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Tom Mboya: The grand wedding of a man 'Kenyans wanted to forget'

COUNTIES
By Amos Kareithi | April 14th 2021
Tom Mboya's wedding at All Saints Cathedral in Nairobi in January 1962. [File, Standard]

Tom Joseph Mboya (TJ) was one of the most polished politicians of our time.

And his memories will forever haunt this country, especially the political elite who betrayed him. But before the political elite came to loath the man they had once loved, he showed them a thing or two about fashion and style.

He had already demonstrated his mastery of debate and perhaps this is what attracted Pamela Odede, the woman whom he married on January 20, 1962.  

Tom Mboya tied the knot at St Claver’s Catholic Church in Nairobi in a ceremony presided over by Nairobi Archbishop, JJ McCarthy and witnessed by only 1,000 guests.

This was no ordinary wedding, for 900 telegrams were sent, including one from Pope John XXIII. And as the guests, including Jomo Kenyatta, Jaramogi Oginga Odinga, the Kabaka of Buganda kingdom swayed, tapped, and danced to the tune of Kiko Boys of Equator club at the reception, Mboya was whisked out of the party to the Promised Land of Israel where he was to savour the beauty of his bride.

But not everyone was excited by the event; Charles Njonjo lamented that Mboya had ditched the bachelors club they had both founded. It would take the 'Duke of Kabete' a whole decade before he too ditched the bachelors' club when he wedded Margret Bryson in 1972.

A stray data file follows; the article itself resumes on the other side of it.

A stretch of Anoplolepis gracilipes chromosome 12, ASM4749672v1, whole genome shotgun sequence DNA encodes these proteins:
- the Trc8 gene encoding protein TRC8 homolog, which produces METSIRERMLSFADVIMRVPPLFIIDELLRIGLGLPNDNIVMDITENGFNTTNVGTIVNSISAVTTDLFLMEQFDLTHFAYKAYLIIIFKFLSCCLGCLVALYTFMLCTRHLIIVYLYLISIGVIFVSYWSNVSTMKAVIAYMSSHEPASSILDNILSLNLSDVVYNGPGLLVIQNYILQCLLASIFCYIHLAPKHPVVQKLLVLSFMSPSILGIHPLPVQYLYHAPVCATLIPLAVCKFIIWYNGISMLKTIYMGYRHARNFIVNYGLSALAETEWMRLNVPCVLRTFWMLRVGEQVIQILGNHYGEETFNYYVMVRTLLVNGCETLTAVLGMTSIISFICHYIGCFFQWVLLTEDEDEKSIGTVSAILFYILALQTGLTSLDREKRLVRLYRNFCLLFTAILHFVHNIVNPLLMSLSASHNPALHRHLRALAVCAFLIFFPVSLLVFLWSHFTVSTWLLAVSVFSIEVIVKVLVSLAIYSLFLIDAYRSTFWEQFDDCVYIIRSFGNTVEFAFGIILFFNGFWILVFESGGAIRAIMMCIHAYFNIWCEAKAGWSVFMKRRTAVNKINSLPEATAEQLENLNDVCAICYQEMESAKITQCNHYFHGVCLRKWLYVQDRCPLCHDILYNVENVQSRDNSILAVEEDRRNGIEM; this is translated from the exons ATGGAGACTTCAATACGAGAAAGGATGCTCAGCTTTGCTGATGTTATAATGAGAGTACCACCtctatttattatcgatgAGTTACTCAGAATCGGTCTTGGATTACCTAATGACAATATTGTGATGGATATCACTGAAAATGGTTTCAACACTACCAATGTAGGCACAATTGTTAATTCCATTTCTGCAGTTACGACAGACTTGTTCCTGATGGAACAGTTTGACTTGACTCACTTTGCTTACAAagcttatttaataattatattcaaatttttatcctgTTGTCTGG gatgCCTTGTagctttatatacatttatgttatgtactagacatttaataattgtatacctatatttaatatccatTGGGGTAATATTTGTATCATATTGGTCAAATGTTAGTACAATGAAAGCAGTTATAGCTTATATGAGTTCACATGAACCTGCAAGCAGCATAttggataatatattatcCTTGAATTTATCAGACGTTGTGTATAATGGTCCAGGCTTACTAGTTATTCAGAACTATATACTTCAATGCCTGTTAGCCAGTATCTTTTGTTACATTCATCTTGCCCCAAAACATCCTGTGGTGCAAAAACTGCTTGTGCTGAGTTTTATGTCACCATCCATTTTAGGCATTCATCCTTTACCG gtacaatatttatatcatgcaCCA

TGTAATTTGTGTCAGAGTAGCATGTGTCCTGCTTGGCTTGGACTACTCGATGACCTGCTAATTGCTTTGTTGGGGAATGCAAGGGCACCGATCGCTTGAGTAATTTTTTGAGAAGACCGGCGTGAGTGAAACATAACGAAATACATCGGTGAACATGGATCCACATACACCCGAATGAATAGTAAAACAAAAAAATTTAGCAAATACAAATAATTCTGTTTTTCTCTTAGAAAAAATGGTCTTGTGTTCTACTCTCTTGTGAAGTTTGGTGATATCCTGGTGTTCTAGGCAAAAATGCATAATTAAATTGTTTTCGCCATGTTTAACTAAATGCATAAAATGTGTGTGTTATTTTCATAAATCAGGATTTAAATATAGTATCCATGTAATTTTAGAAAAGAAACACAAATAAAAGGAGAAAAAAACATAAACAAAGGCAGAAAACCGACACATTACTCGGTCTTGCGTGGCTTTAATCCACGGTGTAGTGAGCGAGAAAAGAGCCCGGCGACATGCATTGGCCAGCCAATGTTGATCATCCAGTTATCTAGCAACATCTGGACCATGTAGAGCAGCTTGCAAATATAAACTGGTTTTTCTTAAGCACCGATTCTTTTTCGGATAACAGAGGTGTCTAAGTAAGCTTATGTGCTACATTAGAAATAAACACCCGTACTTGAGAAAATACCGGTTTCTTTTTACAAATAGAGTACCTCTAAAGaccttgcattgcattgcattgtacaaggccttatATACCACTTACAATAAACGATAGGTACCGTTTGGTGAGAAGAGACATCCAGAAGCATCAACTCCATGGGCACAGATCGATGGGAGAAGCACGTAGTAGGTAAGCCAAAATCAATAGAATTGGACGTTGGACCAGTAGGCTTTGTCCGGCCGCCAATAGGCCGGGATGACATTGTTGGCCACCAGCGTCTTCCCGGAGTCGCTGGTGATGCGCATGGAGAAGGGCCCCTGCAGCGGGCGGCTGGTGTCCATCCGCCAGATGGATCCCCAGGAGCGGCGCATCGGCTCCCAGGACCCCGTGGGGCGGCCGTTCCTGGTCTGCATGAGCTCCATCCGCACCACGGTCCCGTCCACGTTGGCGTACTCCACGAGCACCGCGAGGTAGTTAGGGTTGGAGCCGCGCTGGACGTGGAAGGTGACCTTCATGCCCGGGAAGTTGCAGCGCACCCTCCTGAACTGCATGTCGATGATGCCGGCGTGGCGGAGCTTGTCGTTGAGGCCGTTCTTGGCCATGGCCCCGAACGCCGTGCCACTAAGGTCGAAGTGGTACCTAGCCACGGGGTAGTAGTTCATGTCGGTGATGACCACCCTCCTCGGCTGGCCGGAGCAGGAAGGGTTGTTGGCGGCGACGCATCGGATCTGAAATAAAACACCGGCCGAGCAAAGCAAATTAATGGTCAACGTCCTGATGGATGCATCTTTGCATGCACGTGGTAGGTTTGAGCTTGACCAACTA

By then, Mboya had fallen to an assassin’s bullet. Mboya was gunned down on July 5, 1969, in broad daylight in a shooting that dazed the nation and triggered countrywide protests that rocked the government to the core.

Unlike his wedding which was attended by who is who and was described by his biographer, David Galsworthy as without a doubt the grandest in Nairobi, his burial was a riot of emotions.

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Although Kenya’s political leadership wanted to wish away Mboya, his biography was appropriately titled - The Man Kenya Wanted to Forget.

Although some of the principles he wrote about in the famous African Socialism Paper of 1965 have been partially achieved, one of his greatest visions-that of self-reliance as a country-has been trashed.

Fifty-one years after Mboya’s death, the ethnic tensions and power play that reigned then, fuelling political tension, still prevail.

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